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17:00 - 19:00 1 March 2017
Writing selfhood in the early modern period
Foster Court 307 |
UCL Bloomsbury Theatre
15 Gordon Street | London | WC1H 0AH | United Kingdom
Jennifer Bishop, Research Fellow, Sidney Sussex College, Cambridge, Jennifer Bishop received her first degree from the University of Leeds before moving to Newnham College, Cambridge, where she studied for MPhil and PhD degrees in early modern history. She works on the intersections between the social, economic, and cultural history of early modern England. Her PhD was on 'Precious metals, coinage, and "commonwealth" in mid-Tudor England'. Her current research looks at the practices and agents of record-keeping in the London craft guilds and livery companies, with a particular focus on company clerks. She is also pursuing a related project on the life and career of Ralph Robynson (1520-1577), the first translator of Thomas More’s 'Utopia' into English.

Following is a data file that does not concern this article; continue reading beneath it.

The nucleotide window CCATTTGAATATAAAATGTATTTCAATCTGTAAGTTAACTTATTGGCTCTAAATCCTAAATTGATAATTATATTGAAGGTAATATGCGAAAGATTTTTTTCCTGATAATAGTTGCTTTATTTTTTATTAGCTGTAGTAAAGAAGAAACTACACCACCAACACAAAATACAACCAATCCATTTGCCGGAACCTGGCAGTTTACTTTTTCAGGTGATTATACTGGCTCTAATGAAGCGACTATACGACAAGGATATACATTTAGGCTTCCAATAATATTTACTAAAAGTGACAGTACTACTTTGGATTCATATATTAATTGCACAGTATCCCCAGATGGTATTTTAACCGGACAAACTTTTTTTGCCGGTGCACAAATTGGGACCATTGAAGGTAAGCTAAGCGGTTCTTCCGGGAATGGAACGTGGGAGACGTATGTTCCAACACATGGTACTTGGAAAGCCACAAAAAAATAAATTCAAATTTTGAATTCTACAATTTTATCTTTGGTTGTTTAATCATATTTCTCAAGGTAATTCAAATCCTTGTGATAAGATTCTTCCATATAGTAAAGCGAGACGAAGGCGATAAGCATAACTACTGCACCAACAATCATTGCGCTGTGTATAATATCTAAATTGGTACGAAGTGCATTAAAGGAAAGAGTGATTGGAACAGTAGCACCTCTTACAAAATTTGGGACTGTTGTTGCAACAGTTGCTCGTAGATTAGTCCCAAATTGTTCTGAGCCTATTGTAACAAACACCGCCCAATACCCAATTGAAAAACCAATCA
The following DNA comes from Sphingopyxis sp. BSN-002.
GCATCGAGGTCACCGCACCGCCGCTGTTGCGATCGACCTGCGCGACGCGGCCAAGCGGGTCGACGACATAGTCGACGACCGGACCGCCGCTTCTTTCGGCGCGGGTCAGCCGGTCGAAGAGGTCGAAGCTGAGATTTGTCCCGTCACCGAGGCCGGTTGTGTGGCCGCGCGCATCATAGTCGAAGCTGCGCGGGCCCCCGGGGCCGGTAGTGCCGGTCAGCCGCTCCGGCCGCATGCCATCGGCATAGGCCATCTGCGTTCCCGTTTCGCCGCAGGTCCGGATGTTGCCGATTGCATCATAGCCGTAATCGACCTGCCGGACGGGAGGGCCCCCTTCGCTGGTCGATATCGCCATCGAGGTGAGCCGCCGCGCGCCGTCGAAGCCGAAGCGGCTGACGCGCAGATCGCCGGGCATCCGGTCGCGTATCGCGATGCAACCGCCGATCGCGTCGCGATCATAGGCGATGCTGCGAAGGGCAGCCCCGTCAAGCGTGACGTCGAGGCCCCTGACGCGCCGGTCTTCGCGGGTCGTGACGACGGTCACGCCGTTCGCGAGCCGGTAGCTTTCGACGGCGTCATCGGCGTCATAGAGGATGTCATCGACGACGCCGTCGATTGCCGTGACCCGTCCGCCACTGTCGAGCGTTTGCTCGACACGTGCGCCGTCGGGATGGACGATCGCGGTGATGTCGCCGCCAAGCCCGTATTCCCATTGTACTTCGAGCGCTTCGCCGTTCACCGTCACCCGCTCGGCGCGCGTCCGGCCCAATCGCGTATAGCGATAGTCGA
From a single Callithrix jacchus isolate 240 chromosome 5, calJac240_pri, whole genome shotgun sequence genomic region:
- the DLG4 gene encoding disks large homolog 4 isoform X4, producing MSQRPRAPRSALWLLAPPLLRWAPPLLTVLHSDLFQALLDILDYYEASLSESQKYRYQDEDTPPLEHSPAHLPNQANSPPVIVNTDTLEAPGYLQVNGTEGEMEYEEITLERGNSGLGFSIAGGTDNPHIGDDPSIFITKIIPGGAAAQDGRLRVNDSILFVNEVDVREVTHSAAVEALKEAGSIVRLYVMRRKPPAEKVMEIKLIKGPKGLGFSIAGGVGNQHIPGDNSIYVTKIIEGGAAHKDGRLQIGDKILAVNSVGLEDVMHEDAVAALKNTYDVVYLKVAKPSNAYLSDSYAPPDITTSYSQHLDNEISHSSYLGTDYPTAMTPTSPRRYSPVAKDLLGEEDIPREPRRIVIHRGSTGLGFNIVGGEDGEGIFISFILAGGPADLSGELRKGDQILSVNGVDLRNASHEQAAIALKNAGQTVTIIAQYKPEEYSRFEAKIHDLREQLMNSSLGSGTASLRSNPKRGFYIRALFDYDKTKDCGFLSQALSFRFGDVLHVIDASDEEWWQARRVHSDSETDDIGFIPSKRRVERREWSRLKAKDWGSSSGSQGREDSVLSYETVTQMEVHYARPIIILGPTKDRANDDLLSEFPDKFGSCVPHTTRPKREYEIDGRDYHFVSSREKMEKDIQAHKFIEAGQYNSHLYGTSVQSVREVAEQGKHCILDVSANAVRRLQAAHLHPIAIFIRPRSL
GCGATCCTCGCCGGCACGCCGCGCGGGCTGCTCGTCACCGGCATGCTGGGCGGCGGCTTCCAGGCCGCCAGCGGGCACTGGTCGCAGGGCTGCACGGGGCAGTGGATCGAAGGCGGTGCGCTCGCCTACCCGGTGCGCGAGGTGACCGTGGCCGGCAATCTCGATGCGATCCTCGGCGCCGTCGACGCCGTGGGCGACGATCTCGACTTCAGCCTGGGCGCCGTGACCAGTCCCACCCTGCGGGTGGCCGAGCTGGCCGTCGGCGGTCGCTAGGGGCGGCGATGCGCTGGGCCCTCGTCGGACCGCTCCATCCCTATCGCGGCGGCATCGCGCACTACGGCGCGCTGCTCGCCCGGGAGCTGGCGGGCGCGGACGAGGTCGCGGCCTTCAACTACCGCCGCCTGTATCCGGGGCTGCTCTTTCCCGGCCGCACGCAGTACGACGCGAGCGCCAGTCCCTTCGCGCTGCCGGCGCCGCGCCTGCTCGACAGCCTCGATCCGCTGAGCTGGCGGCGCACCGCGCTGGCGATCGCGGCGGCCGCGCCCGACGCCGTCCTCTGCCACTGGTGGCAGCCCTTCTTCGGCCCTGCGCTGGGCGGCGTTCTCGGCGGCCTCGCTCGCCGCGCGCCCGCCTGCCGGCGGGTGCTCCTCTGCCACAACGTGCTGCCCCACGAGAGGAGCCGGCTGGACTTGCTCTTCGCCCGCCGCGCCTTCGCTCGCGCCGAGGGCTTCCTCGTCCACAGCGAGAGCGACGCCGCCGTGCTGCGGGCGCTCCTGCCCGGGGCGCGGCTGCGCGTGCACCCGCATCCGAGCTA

Eva Johanna Holmberg, Academy Research Fellow, University of Helsinki, Dr Holmberg is a cultural historian of early modern Britain and the wider world but the centre of her interest lies in cross-cultural encounters and the cultural history of travel, including the history of the body, emotions, senses, and early modern travel writing itself as a composite genre.Her first monograph explored contemporary Jews in early modern English experience and imagination ('Jews in the Early Modern English Imagination', Ashgate, 2012). She holds a 5-year research grant from the Academy of Finland for a project on 'Travel and Self-Description in Seventeenth-Century England', and is a Visiting Fellow at the School of History at QMUL and at CEMMS (University of Sussex).
The UCL Centre for Early Modern Exchanges welcomes two guest speakers:
Jennifer Bishop (Sidney Sussex College, Cambridge), ‘Self-narratives in the archives: some autobiographical traces of livery company clerks’. Eva Johanna Holmberg (University of Helsinki), ‘Self-description in seventeenth-century English merchant travel accounts’.
Prof Helen Hackett
+44 (0)20 7679 3127 | firstname.lastname@example.org
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